|Document Type:||Journal Article|
|Title:||An unprecedented coastwide toxic algal bloom linked to anomalous ocean conditions|
|Author:||Ryan M. McCabe, B. M. Hickey, R. Kudela, Kathi A. Lefebvre, N. G. Adams, Brian D. Bill, Frances M.D. Gulland, Richard E. Thomson, W. P. Cochlan, Vera L. Trainer|
|Journal:||Geophysical Research Letters|
|Keywords:||domoic acid,West Coast,Pacific Ocean,temperature,Pseudo-nitzschia,fisheries|
A coastwide bloom of the toxigenic diatom Pseudo-nitzschia in spring 2015 resulted in the largest recorded outbreak of the neurotoxin, domoic acid, along the North American west coast. Elevated toxins were measured in numerous stranded marine mammals, and resulted in geographically extensive and prolonged closures of razor clam, rock crab, and Dungeness crab fisheries. We demonstrate that this outbreak was initiated by anomalously warm ocean conditions. Pseudo-nitzschia australis thrived north of its typical range in the warm, nutrient-poor water spanning the northeast Pacific in early 2015. The seasonal transition to upwelling provided the nutrients necessary for a large-scale bloom, and a series of spring storms delivered the bloom to the coast. Laboratory and field experiments confirming maximum growth rates with elevated temperatures and enhanced toxin production with nutrient enrichment, together with a retrospective analysis of toxic events, demonstrate the potential for similarly devastating ecological and economic disruptions in the future.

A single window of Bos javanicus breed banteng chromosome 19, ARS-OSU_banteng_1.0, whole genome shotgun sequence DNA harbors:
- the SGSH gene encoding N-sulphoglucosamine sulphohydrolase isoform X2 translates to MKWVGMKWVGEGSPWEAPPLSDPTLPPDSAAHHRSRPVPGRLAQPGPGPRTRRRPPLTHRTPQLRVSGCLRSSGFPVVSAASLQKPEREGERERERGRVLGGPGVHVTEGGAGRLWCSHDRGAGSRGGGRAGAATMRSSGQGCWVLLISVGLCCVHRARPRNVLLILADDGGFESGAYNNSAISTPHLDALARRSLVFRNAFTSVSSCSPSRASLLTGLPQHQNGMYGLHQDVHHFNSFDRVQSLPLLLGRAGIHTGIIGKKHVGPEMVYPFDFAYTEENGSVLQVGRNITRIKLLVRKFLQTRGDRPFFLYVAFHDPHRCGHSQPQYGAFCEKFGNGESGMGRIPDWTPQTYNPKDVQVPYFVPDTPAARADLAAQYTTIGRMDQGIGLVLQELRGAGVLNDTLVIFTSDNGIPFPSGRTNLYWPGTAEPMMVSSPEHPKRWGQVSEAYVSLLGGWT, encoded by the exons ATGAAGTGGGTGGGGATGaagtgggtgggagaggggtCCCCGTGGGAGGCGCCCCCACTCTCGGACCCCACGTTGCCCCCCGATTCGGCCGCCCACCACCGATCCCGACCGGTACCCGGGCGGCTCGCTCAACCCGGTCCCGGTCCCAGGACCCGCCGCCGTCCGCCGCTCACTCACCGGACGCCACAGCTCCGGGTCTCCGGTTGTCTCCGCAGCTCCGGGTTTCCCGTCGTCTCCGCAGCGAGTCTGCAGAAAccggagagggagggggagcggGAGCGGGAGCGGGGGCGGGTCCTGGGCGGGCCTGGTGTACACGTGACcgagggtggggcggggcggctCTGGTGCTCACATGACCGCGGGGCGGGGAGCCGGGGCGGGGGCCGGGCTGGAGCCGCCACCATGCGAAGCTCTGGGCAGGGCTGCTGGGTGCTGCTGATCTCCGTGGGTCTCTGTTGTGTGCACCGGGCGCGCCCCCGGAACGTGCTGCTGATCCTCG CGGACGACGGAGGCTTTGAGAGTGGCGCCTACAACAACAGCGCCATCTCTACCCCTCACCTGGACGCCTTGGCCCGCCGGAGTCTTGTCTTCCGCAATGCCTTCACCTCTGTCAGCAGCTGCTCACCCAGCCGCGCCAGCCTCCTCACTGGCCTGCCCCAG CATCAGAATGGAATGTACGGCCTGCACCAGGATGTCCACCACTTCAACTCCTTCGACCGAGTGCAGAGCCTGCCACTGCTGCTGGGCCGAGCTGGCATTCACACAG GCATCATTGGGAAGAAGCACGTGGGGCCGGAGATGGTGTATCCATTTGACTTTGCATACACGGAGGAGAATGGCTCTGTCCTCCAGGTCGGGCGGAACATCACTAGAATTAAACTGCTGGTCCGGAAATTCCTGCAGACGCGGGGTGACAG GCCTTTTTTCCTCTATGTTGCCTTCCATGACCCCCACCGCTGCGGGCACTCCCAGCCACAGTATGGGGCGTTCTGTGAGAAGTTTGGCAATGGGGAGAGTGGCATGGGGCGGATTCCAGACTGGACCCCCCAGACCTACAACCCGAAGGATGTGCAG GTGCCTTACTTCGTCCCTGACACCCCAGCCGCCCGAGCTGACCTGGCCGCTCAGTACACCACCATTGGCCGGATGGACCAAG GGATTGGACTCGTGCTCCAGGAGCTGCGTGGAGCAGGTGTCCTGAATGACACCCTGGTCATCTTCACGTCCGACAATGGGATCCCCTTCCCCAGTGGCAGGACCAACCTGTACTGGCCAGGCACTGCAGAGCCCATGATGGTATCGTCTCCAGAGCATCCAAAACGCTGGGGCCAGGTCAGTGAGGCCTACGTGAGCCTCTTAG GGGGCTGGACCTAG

|Theme:||Sustainable, safe and secure seafood for healthy populations and vibrant communities|
Provide scientific support to ensure safe seafood for healthy populations and characterize how human activities and climate affect risks from pathogens, chemical contaminants and biotoxins